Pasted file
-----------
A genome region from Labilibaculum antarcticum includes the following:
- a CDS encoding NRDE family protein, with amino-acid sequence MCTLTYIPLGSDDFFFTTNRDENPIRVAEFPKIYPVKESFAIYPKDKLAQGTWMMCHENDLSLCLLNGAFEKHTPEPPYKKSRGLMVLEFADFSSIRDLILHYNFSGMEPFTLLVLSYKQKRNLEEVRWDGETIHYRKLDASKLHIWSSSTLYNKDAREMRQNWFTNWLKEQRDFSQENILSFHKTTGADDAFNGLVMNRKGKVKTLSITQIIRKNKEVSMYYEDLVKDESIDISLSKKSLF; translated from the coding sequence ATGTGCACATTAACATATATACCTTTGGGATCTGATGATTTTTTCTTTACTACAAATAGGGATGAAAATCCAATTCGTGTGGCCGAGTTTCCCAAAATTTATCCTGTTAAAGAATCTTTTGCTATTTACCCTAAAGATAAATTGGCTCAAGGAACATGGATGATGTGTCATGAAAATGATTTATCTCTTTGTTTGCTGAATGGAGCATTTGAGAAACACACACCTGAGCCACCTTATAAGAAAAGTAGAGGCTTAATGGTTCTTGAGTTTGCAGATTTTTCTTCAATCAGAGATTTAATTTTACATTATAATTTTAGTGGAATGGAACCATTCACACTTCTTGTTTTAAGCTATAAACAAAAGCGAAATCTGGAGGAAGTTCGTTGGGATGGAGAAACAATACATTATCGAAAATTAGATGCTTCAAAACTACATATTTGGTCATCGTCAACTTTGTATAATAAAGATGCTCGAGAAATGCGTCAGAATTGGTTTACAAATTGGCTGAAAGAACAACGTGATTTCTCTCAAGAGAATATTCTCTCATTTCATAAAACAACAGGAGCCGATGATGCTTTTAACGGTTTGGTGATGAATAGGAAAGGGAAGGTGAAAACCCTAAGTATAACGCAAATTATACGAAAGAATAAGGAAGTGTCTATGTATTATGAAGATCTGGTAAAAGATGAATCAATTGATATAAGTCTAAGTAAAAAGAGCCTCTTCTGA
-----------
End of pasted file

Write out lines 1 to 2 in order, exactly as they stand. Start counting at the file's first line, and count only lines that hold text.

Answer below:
A genome region from Labilibaculum antarcticum includes the following:
- a CDS encoding NRDE family protein, with amino-acid sequence MCTLTYIPLGSDDFFFTTNRDENPIRVAEFPKIYPVKESFAIYPKDKLAQGTWMMCHENDLSLCLLNGAFEKHTPEPPYKKSRGLMVLEFADFSSIRDLILHYNFSGMEPFTLLVLSYKQKRNLEEVRWDGETIHYRKLDASKLHIWSSSTLYNKDAREMRQNWFTNWLKEQRDFSQENILSFHKTTGADDAFNGLVMNRKGKVKTLSITQIIRKNKEVSMYYEDLVKDESIDISLSKKSLF; translated from the coding sequence ATGTGCACATTAACATATATACCTTTGGGATCTGATGATTTTTTCTTTACTACAAATAGGGATGAAAATCCAATTCGTGTGGCCGAGTTTCCCAAAATTTATCCTGTTAAAGAATCTTTTGCTATTTACCCTAAAGATAAATTGGCTCAAGGAACATGGATGATGTGTCATGAAAATGATTTATCTCTTTGTTTGCTGAATGGAGCATTTGAGAAACACACACCTGAGCCACCTTATAAGAAAAGTAGAGGCTTAATGGTTCTTGAGTTTGCAGATTTTTCTTCAATCAGAGATTTAATTTTACATTATAATTTTAGTGGAATGGAACCATTCACACTTCTTGTTTTAAGCTATAAACAAAAGCGAAATCTGGAGGAAGTTCGTTGGGATGGAGAAACAATACATTATCGAAAATTAGATGCTTCAAAACTACATATTTGGTCATCGTCAACTTTGTATAATAAAGATGCTCGAGAAATGCGTCAGAATTGGTTTACAAATTGGCTGAAAGAACAACGTGATTTCTCTCAAGAGAATATTCTCTCATTTCATAAAACAACAGGAGCCGATGATGCTTTTAACGGTTTGGTGATGAATAGGAAAGGGAAGGTGAAAACCCTAAGTATAACGCAAATTATACGAAAGAATAAGGAAGTGTCTATGTATTATGAAGATCTGGTAAAAGATGAATCAATTGATATAAGTCTAAGTAAAAAGAGCCTCTTCTGA